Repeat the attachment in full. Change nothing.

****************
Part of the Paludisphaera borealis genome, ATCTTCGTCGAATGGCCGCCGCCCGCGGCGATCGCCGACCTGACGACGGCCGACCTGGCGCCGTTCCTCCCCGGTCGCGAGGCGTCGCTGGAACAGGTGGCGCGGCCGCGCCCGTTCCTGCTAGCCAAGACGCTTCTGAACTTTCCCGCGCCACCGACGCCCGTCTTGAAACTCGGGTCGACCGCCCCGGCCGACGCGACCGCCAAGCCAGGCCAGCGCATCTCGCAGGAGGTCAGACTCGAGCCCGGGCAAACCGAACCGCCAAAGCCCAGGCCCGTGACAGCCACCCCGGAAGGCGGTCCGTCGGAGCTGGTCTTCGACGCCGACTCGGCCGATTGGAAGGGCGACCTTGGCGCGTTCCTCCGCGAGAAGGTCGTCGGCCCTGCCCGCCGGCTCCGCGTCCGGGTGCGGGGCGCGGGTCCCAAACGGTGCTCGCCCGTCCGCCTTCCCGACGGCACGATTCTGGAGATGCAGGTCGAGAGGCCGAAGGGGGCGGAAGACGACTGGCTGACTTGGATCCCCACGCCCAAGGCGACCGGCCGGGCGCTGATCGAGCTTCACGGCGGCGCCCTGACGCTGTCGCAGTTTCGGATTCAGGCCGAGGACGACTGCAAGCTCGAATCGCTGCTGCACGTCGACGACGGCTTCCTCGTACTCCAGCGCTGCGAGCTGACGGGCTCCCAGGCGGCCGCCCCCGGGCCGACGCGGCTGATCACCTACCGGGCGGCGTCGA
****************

Part of the Paludisphaera borealis genome, ATCTTCGTCGAATGGCCGCCGCCCGCGGCGATCGCCGACCTGACGACGGCCGACCTGGCGCCGTTCCTCCCCGGTCGCGAGGCGTCGCTGGAACAGGTGGCGCGGCCGCGCCCGTTCCTGCTAGCCAAGACGCTTCTGAACTTTCCCGCGCCACCGACGCCCGTCTTGAAACTCGGGTCGACCGCCCCGGCCGACGCGACCGCCAAGCCAGGCCAGCGCATCTCGCAGGAGGTCAGACTCGAGCCCGGGCAAACCGAACCGCCAAAGCCCAGGCCCGTGACAGCCACCCCGGAAGGCGGTCCGTCGGAGCTGGTCTTCGACGCCGACTCGGCCGATTGGAAGGGCGACCTTGGCGCGTTCCTCCGCGAGAAGGTCGTCGGCCCTGCCCGCCGGCTCCGCGTCCGGGTGCGGGGCGCGGGTCCCAAACGGTGCTCGCCCGTCCGCCTTCCCGACGGCACGATTCTGGAGATGCAGGTCGAGAGGCCGAAGGGGGCGGAAGACGACTGGCTGACTTGGATCCCCACGCCCAAGGCGACCGGCCGGGCGCTGATCGAGCTTCACGGCGGCGCCCTGACGCTGTCGCAGTTTCGGATTCAGGCCGAGGACGACTGCAAGCTCGAATCGCTGCTGCACGTCGACGACGGCTTCCTCGTACTCCAGCGCTGCGAGCTGACGGGCTCCCAGGCGGCCGCCCCCGGGCCGACGCGGCTGATCACCTACCGGGCGGCGTCGA